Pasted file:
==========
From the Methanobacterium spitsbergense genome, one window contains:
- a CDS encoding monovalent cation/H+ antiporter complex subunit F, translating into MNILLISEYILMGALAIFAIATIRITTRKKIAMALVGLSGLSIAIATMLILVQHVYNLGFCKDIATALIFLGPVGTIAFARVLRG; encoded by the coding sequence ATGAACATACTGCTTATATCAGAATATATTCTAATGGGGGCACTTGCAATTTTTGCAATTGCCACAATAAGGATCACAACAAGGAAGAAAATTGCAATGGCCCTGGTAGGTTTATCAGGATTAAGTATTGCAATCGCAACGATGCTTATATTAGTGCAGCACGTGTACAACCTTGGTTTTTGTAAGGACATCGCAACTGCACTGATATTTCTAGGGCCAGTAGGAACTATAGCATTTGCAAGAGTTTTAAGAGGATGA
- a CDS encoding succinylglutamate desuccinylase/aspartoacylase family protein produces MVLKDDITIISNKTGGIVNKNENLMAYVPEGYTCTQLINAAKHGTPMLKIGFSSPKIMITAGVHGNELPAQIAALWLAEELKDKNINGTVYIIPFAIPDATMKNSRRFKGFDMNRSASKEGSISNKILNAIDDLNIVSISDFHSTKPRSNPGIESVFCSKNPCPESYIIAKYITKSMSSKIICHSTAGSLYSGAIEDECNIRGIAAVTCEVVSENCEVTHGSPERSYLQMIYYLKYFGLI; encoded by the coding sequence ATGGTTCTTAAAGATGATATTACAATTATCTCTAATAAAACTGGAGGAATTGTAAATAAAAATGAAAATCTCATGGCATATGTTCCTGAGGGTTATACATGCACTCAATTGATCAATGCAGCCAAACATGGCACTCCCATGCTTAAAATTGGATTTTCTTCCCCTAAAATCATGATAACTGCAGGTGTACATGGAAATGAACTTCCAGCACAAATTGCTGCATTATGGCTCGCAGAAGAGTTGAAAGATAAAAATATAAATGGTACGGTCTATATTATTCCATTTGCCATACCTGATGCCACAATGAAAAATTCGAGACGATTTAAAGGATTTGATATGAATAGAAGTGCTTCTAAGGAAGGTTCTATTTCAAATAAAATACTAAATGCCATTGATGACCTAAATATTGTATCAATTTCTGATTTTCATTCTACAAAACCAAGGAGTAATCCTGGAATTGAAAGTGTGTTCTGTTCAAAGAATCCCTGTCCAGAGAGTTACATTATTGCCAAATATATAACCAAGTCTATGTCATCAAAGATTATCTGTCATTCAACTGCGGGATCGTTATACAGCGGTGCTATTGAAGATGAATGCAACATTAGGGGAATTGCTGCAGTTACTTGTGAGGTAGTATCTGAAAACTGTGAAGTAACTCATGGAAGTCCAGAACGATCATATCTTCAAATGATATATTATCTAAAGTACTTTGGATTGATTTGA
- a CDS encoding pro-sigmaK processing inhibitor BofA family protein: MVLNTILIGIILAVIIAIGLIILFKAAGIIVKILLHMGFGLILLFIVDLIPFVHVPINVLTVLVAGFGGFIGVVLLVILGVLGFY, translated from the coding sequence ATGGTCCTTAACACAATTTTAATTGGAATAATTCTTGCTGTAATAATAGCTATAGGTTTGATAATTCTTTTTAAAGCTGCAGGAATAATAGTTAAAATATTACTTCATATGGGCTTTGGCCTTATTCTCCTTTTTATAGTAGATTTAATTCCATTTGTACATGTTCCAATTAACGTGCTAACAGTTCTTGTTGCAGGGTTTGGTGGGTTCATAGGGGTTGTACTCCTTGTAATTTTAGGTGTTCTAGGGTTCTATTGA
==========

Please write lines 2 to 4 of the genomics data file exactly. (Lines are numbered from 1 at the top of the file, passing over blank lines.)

- a CDS encoding monovalent cation/H+ antiporter complex subunit F, translating into MNILLISEYILMGALAIFAIATIRITTRKKIAMALVGLSGLSIAIATMLILVQHVYNLGFCKDIATALIFLGPVGTIAFARVLRG; encoded by the coding sequence ATGAACATACTGCTTATATCAGAATATATTCTAATGGGGGCACTTGCAATTTTTGCAATTGCCACAATAAGGATCACAACAAGGAAGAAAATTGCAATGGCCCTGGTAGGTTTATCAGGATTAAGTATTGCAATCGCAACGATGCTTATATTAGTGCAGCACGTGTACAACCTTGGTTTTTGTAAGGACATCGCAACTGCACTGATATTTCTAGGGCCAGTAGGAACTATAGCATTTGCAAGAGTTTTAAGAGGATGA
- a CDS encoding succinylglutamate desuccinylase/aspartoacylase family protein produces MVLKDDITIISNKTGGIVNKNENLMAYVPEGYTCTQLINAAKHGTPMLKIGFSSPKIMITAGVHGNELPAQIAALWLAEELKDKNINGTVYIIPFAIPDATMKNSRRFKGFDMNRSASKEGSISNKILNAIDDLNIVSISDFHSTKPRSNPGIESVFCSKNPCPESYIIAKYITKSMSSKIICHSTAGSLYSGAIEDECNIRGIAAVTCEVVSENCEVTHGSPERSYLQMIYYLKYFGLI; encoded by the coding sequence ATGGTTCTTAAAGATGATATTACAATTATCTCTAATAAAACTGGAGGAATTGTAAATAAAAATGAAAATCTCATGGCATATGTTCCTGAGGGTTATACATGCACTCAATTGATCAATGCAGCCAAACATGGCACTCCCATGCTTAAAATTGGATTTTCTTCCCCTAAAATCATGATAACTGCAGGTGTACATGGAAATGAACTTCCAGCACAAATTGCTGCATTATGGCTCGCAGAAGAGTTGAAAGATAAAAATATAAATGGTACGGTCTATATTATTCCATTTGCCATACCTGATGCCACAATGAAAAATTCGAGACGATTTAAAGGATTTGATATGAATAGAAGTGCTTCTAAGGAAGGTTCTATTTCAAATAAAATACTAAATGCCATTGATGACCTAAATATTGTATCAATTTCTGATTTTCATTCTACAAAACCAAGGAGTAATCCTGGAATTGAAAGTGTGTTCTGTTCAAAGAATCCCTGTCCAGAGAGTTACATTATTGCCAAATATATAACCAAGTCTATGTCATCAAAGATTATCTGTCATTCAACTGCGGGATCGTTATACAGCGGTGCTATTGAAGATGAATGCAACATTAGGGGAATTGCTGCAGTTACTTGTGAGGTAGTATCTGAAAACTGTGAAGTAACTCATGGAAGTCCAGAACGATCATATCTTCAAATGATATATTATCTAAAGTACTTTGGATTGATTTGA
- a CDS encoding pro-sigmaK processing inhibitor BofA family protein: MVLNTILIGIILAVIIAIGLIILFKAAGIIVKILLHMGFGLILLFIVDLIPFVHVPINVLTVLVAGFGGFIGVVLLVILGVLGFY, translated from the coding sequence ATGGTCCTTAACACAATTTTAATTGGAATAATTCTTGCTGTAATAATAGCTATAGGTTTGATAATTCTTTTTAAAGCTGCAGGAATAATAGTTAAAATATTACTTCATATGGGCTTTGGCCTTATTCTCCTTTTTATAGTAGATTTAATTCCATTTGTACATGTTCCAATTAACGTGCTAACAGTTCTTGTTGCAGGGTTTGGTGGGTTCATAGGGGTTGTACTCCTTGTAATTTTAGGTGTTCTAGGGTTCTATTGA